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CS 326 A: Motion Planning. http://robotics.stanford.edu/~latombe/cs326/2002 Configuration Space – Basic Path-Planning Methods. What is a Path?. Tool: Configuration Space (C-Space C). Configuration Space. q n. q=(q 1 ,…,q n ). q 3. q 1. q 2. Definition.

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Cs 326 a motion planning

CS 326 A: Motion Planning

http://robotics.stanford.edu/~latombe/cs326/2002

Configuration Space –

Basic Path-Planning Methods




Configuration space
Configuration Space

qn

q=(q1,…,qn)

q3

q1

q2


Definition
Definition

  • A robot configuration is a specification of the positions of all robot points relative to a fixed coordinate system

  • Usually a configuration is expressed as a “vector” of position/orientation parameters


Rigid robot example
Rigid Robot Example

  • 3-parameter representation: q = (x,y,q)

  • In a 3-D workspace q would be of the form (x,y,z,a,b,g)

workspace

robot

reference direction

q

y

reference point

x


Articulated robot example

q2

q1

Articulated Robot Example

q = (q1,q2,…,q10)


Configuration space of a robot

C = S1 x S1

Configuration Space of a Robot

  • Space of all its possible configurations

  • But the topology of this space is usually not that of a Cartesian space


Configuration space of a robot1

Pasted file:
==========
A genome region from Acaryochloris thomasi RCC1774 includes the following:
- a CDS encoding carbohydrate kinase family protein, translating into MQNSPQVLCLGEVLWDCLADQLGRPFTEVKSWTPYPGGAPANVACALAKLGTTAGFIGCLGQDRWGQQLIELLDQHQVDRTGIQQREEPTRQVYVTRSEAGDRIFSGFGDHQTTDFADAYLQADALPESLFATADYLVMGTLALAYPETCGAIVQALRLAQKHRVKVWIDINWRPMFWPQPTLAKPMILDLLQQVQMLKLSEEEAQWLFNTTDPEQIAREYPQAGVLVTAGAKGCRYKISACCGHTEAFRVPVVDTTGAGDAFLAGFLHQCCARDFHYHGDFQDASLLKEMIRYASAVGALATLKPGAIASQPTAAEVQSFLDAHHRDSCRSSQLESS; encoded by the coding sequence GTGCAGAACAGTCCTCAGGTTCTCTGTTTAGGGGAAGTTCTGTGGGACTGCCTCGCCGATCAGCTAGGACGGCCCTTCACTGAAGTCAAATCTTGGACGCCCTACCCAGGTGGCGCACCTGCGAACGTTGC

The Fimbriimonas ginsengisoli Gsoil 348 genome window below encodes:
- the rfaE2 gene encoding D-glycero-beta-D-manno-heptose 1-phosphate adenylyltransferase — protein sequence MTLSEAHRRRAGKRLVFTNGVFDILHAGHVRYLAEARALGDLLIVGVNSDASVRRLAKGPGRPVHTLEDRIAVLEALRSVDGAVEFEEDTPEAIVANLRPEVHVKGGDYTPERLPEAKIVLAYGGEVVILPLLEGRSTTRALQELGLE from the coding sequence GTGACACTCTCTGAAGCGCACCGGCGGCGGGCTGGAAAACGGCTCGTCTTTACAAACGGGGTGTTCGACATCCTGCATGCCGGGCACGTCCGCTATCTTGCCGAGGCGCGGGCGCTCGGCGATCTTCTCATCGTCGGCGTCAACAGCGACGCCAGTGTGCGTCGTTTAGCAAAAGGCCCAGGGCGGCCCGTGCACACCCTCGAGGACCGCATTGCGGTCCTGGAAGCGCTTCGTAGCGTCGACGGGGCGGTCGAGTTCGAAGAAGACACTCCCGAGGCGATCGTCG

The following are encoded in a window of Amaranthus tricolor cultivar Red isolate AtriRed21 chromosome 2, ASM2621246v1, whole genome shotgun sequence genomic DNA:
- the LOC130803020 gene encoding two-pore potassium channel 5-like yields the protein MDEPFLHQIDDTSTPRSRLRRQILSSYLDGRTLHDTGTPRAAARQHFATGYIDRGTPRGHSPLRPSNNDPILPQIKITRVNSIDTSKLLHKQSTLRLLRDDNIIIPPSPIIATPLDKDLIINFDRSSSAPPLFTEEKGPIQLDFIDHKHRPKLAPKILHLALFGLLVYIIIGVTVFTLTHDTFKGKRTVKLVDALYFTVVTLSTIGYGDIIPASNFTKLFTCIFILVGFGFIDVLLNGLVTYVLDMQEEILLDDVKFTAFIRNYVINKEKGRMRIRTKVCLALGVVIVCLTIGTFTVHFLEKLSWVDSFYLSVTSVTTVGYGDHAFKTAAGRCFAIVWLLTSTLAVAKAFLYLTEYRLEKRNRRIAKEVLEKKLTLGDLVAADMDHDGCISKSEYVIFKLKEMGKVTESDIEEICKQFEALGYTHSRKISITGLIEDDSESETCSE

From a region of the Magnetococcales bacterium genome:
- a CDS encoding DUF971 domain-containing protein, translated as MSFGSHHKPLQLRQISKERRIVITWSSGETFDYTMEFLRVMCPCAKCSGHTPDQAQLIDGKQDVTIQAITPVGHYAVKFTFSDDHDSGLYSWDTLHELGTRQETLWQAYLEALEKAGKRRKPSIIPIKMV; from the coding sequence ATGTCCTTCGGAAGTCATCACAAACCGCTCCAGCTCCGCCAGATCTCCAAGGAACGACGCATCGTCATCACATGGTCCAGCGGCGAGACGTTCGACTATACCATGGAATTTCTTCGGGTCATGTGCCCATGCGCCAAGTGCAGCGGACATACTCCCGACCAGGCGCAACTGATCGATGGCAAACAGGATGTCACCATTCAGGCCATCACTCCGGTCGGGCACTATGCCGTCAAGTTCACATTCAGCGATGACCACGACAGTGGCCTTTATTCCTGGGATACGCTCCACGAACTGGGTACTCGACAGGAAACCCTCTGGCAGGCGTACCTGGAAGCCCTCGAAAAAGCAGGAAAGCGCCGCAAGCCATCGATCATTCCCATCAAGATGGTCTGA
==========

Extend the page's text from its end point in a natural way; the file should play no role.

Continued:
C = S1 x S1

Configuration Space of a Robot

  • Space of all its possible configurations

  • But the topology of this space is usually not that of a Cartesian space


Configuration space of a robot2

C = S1 x S1

Configuration Space of a Robot

  • Space of all its possible configurations

  • But the topology of this space is usually not that of a Cartesian space


Structure of configuration space
Structure of Configuration Space

  • It is a manifoldFor each point q, there is a 1-to-1 map between a neighborhood of q and a Cartesian space Rn, where n is the dimension of C

  • This map is a local coordinate system called a chart. C can always be covered by a finite number of charts. Such a set is called an atlas



Case of a planar rigid robot
Case of a Planar Rigid Robot

workspace

  • 3-parameter representation: q = (x,y,q) with q [0,2p). Two charts are needed

  • Other representation: q = (x,y,cosq,sinq)c-space is a 3-D cylinder R2 x S1 embedded in a4-D space

robot

reference direction

q

y

reference point

x


Rigid robot in 3 d workspace
Rigid Robot in 3-D Workspace

  • q = (x,y,z,a,b,g)

  • Other representation: q = (x,y,z,r11,r12,…,r33) where r11, r12, …, r33 are the elements of rotation matrix R:r11 r12 r13 r21 r22 r23 r31 r32 r33with:

    • ri12+ri22+ri32 = 1

    • ri1rj1 + ri2r2j + ri3rj3 = 0

    • det(R) = +1

The c-space is a 6-D space (manifold) embedded

in a 12-D Cartesian space. It is denoted by R3xSO(3)


Parameterization of so 3

z

z

z

z

y

f

y

q

y

y

y

x

x

x

x

Parameterization of SO(3)

  • Euler angles: (f,q,y)

  • Unit quaternion:(cos q/2, n1 sin q/2, n2 sin q/2, n3 sin q/2)

1 2  3 4


Metric in configuration space
Metric in Configuration Space

A metric or distance function d in C is a map d: (q1,q2)  C2 d(q1,q2) > 0such that:

  • d(q1,q2) = 0 if and only if q1 = q2

  • d(q1,q2) = d (q2,q1)

  • d(q1,q2) < d(q1,q3) + d(q3,q2)